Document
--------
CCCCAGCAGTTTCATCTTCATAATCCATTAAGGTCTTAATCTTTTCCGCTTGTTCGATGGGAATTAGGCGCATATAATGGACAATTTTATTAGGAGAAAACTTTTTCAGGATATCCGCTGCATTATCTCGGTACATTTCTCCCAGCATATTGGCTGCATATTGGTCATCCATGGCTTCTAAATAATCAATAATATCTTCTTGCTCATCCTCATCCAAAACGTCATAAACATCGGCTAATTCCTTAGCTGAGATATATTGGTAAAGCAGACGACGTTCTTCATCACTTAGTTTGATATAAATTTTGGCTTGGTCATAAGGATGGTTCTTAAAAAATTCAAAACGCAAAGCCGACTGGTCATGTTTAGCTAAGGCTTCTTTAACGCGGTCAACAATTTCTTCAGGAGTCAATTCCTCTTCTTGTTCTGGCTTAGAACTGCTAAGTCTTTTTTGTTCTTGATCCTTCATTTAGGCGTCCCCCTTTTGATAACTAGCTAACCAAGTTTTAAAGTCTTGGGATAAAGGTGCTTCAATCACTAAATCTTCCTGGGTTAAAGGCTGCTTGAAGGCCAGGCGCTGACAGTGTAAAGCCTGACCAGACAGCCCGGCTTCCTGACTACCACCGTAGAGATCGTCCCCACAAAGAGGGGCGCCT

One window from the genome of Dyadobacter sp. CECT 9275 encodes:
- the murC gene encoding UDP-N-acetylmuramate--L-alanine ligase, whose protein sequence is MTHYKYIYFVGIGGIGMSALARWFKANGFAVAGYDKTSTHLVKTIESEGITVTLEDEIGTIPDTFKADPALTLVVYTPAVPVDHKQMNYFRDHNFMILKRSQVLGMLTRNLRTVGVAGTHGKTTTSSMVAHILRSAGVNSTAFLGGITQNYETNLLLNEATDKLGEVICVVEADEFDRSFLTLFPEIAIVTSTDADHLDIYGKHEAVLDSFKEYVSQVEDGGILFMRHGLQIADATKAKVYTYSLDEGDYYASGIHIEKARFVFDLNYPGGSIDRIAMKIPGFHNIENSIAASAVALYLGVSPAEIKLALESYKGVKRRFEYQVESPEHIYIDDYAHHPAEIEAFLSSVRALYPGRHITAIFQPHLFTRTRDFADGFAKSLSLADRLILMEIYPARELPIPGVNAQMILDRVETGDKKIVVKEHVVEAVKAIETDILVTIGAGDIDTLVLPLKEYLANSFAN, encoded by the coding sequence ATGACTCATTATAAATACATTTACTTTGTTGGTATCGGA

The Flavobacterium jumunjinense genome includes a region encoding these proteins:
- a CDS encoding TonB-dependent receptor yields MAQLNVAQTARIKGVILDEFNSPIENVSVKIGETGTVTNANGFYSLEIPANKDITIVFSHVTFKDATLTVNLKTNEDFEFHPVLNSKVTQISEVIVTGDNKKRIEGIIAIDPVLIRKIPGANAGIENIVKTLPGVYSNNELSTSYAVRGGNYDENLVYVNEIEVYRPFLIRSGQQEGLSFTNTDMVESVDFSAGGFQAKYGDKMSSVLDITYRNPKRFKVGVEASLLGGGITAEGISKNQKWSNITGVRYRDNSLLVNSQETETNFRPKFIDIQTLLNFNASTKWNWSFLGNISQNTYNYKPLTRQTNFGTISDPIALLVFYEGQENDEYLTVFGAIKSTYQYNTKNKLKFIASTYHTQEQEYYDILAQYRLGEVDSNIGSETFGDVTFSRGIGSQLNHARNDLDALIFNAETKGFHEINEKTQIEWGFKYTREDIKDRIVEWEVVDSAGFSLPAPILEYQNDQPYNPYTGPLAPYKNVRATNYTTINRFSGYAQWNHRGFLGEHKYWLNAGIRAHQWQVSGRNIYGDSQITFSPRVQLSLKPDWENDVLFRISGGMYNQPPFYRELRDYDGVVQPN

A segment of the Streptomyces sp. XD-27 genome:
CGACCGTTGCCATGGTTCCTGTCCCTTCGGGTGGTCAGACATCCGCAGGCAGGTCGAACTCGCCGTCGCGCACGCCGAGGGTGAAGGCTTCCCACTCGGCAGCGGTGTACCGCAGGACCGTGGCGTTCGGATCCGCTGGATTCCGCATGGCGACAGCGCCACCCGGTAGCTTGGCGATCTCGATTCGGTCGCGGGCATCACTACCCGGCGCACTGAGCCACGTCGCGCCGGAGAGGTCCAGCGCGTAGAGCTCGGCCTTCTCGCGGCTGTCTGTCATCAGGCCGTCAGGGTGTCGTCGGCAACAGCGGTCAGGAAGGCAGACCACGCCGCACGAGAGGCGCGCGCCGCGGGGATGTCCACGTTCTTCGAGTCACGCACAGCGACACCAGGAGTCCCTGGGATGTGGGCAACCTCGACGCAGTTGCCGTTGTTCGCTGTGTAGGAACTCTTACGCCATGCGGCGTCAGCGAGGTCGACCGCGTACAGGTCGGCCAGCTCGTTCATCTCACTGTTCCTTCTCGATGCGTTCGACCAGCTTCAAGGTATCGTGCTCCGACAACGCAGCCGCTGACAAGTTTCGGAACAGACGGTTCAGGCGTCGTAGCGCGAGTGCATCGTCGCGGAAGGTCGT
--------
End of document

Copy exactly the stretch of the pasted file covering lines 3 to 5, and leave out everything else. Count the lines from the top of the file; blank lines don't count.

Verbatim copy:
- the murC gene encoding UDP-N-acetylmuramate--L-alanine ligase, whose protein sequence is MTHYKYIYFVGIGGIGMSALARWFKANGFAVAGYDKTSTHLVKTIESEGITVTLEDEIGTIPDTFKADPALTLVVYTPAVPVDHKQMNYFRDHNFMILKRSQVLGMLTRNLRTVGVAGTHGKTTTSSMVAHILRSAGVNSTAFLGGITQNYETNLLLNEATDKLGEVICVVEADEFDRSFLTLFPEIAIVTSTDADHLDIYGKHEAVLDSFKEYVSQVEDGGILFMRHGLQIADATKAKVYTYSLDEGDYYASGIHIEKARFVFDLNYPGGSIDRIAMKIPGFHNIENSIAASAVALYLGVSPAEIKLALESYKGVKRRFEYQVESPEHIYIDDYAHHPAEIEAFLSSVRALYPGRHITAIFQPHLFTRTRDFADGFAKSLSLADRLILMEIYPARELPIPGVNAQMILDRVETGDKKIVVKEHVVEAVKAIETDILVTIGAGDIDTLVLPLKEYLANSFAN, encoded by the coding sequence ATGACTCATTATAAATACATTTACTTTGTTGGTATCGGA

The Flavobacterium jumunjinense genome includes a region encoding these proteins:
- a CDS encoding TonB-dependent receptor yields MAQLNVAQTARIKGVILDEFNSPIENVSVKIGETGTVTNANGFYSLEIPANKDITIVFSHVTFKDATLTVNLKTNEDFEFHPVLNSKVTQISEVIVTGDNKKRIEGIIAIDPVLIRKIPGANAGIENIVKTLPGVYSNNELSTSYAVRGGNYDENLVYVNEIEVYRPFLIRSGQQEGLSFTNTDMVESVDFSAGGFQAKYGDKMSSVLDITYRNPKRFKVGVEASLLGGGITAEGISKNQKWSNITGVRYRDNSLLVNSQETETNFRPKFIDIQTLLNFNASTKWNWSFLGNISQNTYNYKPLTRQTNFGTISDPIALLVFYEGQENDEYLTVFGAIKSTYQYNTKNKLKFIASTYHTQEQEYYDILAQYRLGEVDSNIGSETFGDVTFSRGIGSQLNHARNDLDALIFNAETKGFHEINEKTQIEWGFKYTREDIKDRIVEWEVVDSAGFSLPAPILEYQNDQPYNPYTGPLAPYKNVRATNYTTINRFSGYAQWNHRGFLGEHKYWLNAGIRAHQWQVSGRNIYGDSQITFSPRVQLSLKPDWENDVLFRISGGMYNQPPFYRELRDYDGVVQPN